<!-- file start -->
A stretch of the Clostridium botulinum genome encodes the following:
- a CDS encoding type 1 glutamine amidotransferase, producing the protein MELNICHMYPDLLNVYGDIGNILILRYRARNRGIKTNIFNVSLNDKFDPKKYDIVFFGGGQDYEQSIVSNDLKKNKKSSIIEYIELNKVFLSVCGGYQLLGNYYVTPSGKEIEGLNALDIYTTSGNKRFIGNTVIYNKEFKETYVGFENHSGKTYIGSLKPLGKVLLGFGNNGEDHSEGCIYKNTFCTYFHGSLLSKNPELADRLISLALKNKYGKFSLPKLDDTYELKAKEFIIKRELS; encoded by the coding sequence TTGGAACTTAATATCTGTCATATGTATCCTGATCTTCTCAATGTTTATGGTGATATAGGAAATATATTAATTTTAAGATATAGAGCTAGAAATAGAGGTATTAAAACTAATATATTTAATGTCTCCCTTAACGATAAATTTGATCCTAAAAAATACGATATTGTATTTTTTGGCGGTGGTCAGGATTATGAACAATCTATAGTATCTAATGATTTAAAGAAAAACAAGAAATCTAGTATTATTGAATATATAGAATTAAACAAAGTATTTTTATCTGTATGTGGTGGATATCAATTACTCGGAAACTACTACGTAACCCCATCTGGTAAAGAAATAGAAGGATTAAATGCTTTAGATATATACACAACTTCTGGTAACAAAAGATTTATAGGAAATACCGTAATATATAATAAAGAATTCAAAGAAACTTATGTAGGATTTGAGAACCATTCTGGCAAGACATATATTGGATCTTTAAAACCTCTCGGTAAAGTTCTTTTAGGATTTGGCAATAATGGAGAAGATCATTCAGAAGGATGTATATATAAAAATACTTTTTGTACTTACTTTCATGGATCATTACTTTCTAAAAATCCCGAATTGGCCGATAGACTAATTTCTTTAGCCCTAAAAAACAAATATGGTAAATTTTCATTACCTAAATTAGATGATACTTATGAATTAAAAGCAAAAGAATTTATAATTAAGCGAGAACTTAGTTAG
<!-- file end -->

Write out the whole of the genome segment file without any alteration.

A stretch of the Clostridium botulinum genome encodes the following:
- a CDS encoding type 1 glutamine amidotransferase, producing the protein MELNICHMYPDLLNVYGDIGNILILRYRARNRGIKTNIFNVSLNDKFDPKKYDIVFFGGGQDYEQSIVSNDLKKNKKSSIIEYIELNKVFLSVCGGYQLLGNYYVTPSGKEIEGLNALDIYTTSGNKRFIGNTVIYNKEFKETYVGFENHSGKTYIGSLKPLGKVLLGFGNNGEDHSEGCIYKNTFCTYFHGSLLSKNPELADRLISLALKNKYGKFSLPKLDDTYELKAKEFIIKRELS; encoded by the coding sequence TTGGAACTTAATATCTGTCATATGTATCCTGATCTTCTCAATGTTTATGGTGATATAGGAAATATATTAATTTTAAGATATAGAGCTAGAAATAGAGGTATTAAAACTAATATATTTAATGTCTCCCTTAACGATAAATTTGATCCTAAAAAATACGATATTGTATTTTTTGGCGGTGGTCAGGATTATGAACAATCTATAGTATCTAATGATTTAAAGAAAAACAAGAAATCTAGTATTATTGAATATATAGAATTAAACAAAGTATTTTTATCTGTATGTGGTGGATATCAATTACTCGGAAACTACTACGTAACCCCATCTGGTAAAGAAATAGAAGGATTAAATGCTTTAGATATATACACAACTTCTGGTAACAAAAGATTTATAGGAAATACCGTAATATATAATAAAGAATTCAAAGAAACTTATGTAGGATTTGAGAACCATTCTGGCAAGACATATATTGGATCTTTAAAACCTCTCGGTAAAGTTCTTTTAGGATTTGGCAATAATGGAGAAGATCATTCAGAAGGATGTATATATAAAAATACTTTTTGTACTTACTTTCATGGATCATTACTTTCTAAAAATCCCGAATTGGCCGATAGACTAATTTCTTTAGCCCTAAAAAACAAATATGGTAAATTTTCATTACCTAAATTAGATGATACTTATGAATTAAAAGCAAAAGAATTTATAATTAAGCGAGAACTTAGTTAG